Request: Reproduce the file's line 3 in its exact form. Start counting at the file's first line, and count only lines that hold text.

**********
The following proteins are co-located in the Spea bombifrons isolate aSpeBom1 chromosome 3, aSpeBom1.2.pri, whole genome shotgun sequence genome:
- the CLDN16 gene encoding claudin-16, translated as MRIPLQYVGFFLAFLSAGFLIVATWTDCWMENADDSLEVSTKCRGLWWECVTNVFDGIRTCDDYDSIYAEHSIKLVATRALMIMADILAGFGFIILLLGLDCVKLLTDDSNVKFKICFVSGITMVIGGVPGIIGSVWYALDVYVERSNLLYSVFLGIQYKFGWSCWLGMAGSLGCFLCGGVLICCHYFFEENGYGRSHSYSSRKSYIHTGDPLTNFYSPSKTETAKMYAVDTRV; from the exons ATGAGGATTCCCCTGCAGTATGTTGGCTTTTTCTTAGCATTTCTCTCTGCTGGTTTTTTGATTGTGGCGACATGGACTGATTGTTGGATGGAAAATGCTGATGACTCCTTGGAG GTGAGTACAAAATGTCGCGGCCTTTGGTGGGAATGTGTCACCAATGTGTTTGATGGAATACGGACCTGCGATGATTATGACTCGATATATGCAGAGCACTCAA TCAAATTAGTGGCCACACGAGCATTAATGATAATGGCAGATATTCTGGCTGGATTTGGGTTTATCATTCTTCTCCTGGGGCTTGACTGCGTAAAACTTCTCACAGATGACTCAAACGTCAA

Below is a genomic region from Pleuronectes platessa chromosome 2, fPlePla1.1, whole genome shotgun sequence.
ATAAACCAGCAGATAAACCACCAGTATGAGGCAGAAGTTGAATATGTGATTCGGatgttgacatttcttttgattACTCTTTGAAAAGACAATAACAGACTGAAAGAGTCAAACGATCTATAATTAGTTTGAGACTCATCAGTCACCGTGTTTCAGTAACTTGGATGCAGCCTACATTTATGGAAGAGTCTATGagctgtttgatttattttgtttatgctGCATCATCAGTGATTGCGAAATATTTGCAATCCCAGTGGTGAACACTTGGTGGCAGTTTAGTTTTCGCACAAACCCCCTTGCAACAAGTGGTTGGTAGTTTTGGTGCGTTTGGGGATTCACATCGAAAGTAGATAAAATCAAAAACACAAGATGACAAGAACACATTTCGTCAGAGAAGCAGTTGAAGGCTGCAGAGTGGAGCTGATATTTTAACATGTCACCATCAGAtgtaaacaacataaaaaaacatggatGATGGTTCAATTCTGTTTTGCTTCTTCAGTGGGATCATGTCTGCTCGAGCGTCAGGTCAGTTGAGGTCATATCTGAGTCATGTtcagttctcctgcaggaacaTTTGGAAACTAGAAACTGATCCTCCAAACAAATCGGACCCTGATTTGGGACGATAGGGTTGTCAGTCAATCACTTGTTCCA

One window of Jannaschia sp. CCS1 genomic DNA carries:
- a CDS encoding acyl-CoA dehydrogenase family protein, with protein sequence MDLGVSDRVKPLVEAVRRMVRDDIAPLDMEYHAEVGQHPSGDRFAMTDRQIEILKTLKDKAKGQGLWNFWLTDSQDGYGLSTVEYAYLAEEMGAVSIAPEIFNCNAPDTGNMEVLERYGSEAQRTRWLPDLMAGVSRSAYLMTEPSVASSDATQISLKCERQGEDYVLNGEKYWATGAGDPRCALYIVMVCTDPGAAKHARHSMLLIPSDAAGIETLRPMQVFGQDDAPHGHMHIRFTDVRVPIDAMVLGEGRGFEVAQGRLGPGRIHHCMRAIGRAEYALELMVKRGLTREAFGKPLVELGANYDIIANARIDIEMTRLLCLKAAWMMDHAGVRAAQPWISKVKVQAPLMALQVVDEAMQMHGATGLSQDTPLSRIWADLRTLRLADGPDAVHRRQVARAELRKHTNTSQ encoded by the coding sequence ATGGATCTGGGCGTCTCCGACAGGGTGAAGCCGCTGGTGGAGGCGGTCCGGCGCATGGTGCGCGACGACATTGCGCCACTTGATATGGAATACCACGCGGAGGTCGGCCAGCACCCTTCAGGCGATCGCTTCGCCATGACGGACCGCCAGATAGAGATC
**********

Below is a genomic region from Pleuronectes platessa chromosome 2, fPlePla1.1, whole genome shotgun sequence.